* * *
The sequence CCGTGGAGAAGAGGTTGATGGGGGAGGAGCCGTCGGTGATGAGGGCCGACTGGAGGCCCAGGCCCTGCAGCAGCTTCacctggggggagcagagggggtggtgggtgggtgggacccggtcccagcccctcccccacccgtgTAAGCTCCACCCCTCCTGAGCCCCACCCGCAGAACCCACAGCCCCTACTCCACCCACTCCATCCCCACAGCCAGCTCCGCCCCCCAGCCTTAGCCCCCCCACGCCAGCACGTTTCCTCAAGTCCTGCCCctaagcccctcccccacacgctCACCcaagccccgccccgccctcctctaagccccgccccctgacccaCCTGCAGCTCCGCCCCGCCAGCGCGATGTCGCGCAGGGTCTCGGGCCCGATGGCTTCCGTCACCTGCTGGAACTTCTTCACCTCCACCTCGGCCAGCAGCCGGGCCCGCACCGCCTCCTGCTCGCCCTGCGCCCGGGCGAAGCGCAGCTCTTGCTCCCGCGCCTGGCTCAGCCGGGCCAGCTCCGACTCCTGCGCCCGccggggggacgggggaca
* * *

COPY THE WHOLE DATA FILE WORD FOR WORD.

The sequence CCGTGGAGAAGAGGTTGATGGGGGAGGAGCCGTCGGTGATGAGGGCCGACTGGAGGCCCAGGCCCTGCAGCAGCTTCacctggggggagcagagggggtggtgggtgggtgggacccggtcccagcccctcccccacccgtgTAAGCTCCACCCCTCCTGAGCCCCACCCGCAGAACCCACAGCCCCTACTCCACCCACTCCATCCCCACAGCCAGCTCCGCCCCCCAGCCTTAGCCCCCCCACGCCAGCACGTTTCCTCAAGTCCTGCCCctaagcccctcccccacacgctCACCcaagccccgccccgccctcctctaagccccgccccctgacccaCCTGCAGCTCCGCCCCGCCAGCGCGATGTCGCGCAGGGTCTCGGGCCCGATGGCTTCCGTCACCTGCTGGAACTTCTTCACCTCCACCTCGGCCAGCAGCCGGGCCCGCACCGCCTCCTGCTCGCCCTGCGCCCGGGCGAAGCGCAGCTCTTGCTCCCGCGCCTGGCTCAGCCGGGCCAGCTCCGACTCCTGCGCCCGccggggggacgggggaca